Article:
FIG. 22A shows a longitudinal cross sectional view through line A-A′ in FIG. 21B when the dual chirality helix 138 is displaced. FIG. 22B shows a longitudinal cross sectional view through line B-B′ in FIG. 21B when the dual chirality helix 138 is displaced. The degree of rotation is proportional to the displacement of the dual chirality helix 138 of the tube 130.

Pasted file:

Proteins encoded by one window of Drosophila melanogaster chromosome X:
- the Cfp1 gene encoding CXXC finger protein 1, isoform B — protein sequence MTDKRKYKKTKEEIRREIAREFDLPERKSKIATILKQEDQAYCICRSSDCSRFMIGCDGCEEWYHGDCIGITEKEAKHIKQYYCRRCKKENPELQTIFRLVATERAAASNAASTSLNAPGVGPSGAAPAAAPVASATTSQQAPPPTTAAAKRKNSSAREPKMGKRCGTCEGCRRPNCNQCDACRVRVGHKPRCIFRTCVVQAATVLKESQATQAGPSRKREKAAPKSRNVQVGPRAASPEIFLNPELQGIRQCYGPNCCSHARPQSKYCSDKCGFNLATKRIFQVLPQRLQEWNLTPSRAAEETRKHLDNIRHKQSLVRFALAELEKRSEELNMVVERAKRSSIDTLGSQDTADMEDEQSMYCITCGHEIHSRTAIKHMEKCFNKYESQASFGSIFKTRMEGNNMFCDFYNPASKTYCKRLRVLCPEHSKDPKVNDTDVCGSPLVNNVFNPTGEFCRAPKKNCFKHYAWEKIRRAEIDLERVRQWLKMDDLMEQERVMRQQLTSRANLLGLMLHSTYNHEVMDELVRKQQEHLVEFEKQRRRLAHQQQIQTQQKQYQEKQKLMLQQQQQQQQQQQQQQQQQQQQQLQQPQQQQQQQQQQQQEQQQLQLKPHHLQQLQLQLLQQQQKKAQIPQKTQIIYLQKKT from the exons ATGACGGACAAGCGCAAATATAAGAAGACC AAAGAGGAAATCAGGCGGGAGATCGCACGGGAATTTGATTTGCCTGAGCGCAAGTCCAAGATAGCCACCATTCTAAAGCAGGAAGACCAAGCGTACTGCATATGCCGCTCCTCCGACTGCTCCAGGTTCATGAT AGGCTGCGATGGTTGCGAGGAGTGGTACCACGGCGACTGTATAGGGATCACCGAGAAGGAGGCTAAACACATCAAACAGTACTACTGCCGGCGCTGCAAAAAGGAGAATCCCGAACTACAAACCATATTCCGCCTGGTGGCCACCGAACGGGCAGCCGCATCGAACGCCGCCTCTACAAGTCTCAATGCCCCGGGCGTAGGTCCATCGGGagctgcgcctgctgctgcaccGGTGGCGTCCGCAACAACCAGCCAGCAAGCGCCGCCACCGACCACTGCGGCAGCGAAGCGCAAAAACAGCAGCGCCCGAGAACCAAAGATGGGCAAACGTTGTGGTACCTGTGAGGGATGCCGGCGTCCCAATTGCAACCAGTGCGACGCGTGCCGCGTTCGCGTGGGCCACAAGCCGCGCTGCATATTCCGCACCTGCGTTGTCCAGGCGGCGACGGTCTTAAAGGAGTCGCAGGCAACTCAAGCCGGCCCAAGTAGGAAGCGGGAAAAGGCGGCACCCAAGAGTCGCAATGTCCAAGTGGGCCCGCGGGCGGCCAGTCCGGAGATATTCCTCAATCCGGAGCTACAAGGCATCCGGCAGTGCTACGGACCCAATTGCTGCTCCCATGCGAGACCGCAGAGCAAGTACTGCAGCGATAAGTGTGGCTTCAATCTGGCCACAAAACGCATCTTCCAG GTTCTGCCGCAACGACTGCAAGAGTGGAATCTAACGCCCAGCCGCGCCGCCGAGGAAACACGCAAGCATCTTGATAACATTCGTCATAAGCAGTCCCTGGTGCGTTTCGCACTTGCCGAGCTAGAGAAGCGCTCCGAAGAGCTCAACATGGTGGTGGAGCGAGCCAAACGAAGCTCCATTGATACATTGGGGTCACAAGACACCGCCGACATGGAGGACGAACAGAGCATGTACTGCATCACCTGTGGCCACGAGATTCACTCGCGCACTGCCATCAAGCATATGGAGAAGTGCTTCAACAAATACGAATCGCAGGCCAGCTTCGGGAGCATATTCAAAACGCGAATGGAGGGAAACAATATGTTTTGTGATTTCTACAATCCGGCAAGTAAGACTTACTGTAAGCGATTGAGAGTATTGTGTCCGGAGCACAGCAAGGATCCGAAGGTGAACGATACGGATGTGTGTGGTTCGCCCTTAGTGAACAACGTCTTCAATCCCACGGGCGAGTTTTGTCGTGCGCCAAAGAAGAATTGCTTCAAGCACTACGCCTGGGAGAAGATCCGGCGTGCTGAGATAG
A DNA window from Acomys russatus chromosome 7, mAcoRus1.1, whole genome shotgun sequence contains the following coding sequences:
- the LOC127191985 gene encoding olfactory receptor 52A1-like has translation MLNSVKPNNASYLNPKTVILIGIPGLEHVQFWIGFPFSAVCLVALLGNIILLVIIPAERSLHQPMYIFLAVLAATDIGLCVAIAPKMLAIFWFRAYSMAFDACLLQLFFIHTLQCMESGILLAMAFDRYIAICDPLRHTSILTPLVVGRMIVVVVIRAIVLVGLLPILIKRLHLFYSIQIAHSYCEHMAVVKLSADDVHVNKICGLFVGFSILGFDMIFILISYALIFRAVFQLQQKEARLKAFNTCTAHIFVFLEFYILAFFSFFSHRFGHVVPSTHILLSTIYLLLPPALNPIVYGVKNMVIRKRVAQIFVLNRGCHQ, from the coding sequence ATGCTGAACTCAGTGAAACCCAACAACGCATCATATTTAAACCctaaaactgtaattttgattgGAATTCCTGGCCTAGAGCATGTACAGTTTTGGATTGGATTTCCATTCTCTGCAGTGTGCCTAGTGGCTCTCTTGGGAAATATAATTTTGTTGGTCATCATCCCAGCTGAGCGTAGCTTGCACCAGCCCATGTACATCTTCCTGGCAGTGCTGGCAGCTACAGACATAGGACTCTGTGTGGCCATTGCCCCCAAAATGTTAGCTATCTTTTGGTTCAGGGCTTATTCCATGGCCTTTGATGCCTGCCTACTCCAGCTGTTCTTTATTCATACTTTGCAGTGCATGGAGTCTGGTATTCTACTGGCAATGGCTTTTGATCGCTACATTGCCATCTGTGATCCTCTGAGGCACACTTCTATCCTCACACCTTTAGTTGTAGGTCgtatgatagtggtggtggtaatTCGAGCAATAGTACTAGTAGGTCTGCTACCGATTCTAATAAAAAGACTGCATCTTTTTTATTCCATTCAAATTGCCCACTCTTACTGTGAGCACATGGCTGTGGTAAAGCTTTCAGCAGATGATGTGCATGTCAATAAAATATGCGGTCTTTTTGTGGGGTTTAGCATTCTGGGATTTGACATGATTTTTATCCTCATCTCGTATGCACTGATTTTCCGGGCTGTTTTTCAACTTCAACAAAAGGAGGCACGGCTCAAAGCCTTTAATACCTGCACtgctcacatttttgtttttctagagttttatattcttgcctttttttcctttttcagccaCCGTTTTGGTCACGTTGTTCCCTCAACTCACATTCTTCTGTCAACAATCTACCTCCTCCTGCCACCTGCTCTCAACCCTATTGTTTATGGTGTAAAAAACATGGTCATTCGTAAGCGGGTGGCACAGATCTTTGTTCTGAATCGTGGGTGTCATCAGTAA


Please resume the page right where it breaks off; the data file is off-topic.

FIG. 23a shows a medical device 200 according to another embodiment of the present disclosure. The device 200 includes a tube 201, a longitudinal displacer such as a sleeve 202, and a handle 270 that is attached to the proximal end of the tube 201. A helical or spiral cut 203 is present in the distal aspect of the tube 201 wherein the helical or spiral cut 203 has a cut width 208 and helical angle 209. The end of the tube 201 distal to the helical cut 203 may include a curve to aid in navigating the medical device 200 through the vasculature. The cut width 208 can range from 0.1 micrometers to 30 millimeters. In some embodiments, the cut width may range from about 0.1 millimeters to about 10 millimeters. The helical angle can range from 10 to 80 degrees relative to the longitudinal axis of the tube 201. In some embodiments, the helical angle range from 15 to 75 degrees. The sleeve 202 is disposed within the lumen of the tube 201. The tube 201 may have a reduced inner diameter on the distal end to form a shelf 204 that prevents forward movement of the sleeve 202. In some embodiments, the sleeve 202 may abut the shelf 204 to transmit longitudinal force from the sleeve 202 to the tube 201. In some embodiments, the sleeve 202 may be coupled to the tube 201 at a point distal to the helical or spiral cut 203, such as at the shelf 204, and can be advanced or retracted within the tube 201 wherein advancement or retraction of the sleeve 202 results in advancement or retraction of the tube 201 distal to the helical or spiral cut 203. In some embodiments, the coupling means may be reversible, such as a solder connection that can be melted by application of electric current or heat to release the sleeve 202 from the tube 201. Means of coupling the sleeve 202 and tube 201 include, but are not limited to, one or more of: 1) frictional fit, 2) adhesives (such as cyanoacrylate), 3) welding, 4) brazing, 5) soldering, and 6) mechanical linking. As depicted in FIG. 23f the device 200 also includes a handle 270, which is comprised of a proximal component 271 and a distal component 272 and is attached to the proximal end of the tube 201. The proximal component 271 and the distal component 272 each have cylindrical bodies, such that the proximal component 271 may be inserted into the distal component 272 and the sleeve 202 may be inserted into the proximal component 271. The proximal component 271 is reversibly coupled to the sleeve 202 and the distal component 272 is reversibly coupled to the tube 201. Each of the tube, 201 and the sleeve 202 can be made of one or more of a variety of materials, including, but not limited to, polyimide, polyurethane, polyether block amides (such as Pebax®), nylon, nitinol, stainless steel braiding, coiled wire and hollow helical stranded tubing. The lumen of the tube 201 and outer surface of the sleeve 202 preferentially have a low coefficient of friction, including but not limited to PTFE or a hydrophilic coating. In addition the distal aspect of the tube 201 may have, but is not limited to, a straight, angled, and reverse curved shape. FIG. 23c is an axial cross section through line C-C′ in FIG. 23a . FIG. 23d is an axial cross section through line D-D′ in FIG. 23a . FIG. 23b is a longitudinal cross section of the device 200 in FIG. 23a . FIG. 23e is an axial cross section through line E-E′ in FIG. 23 a.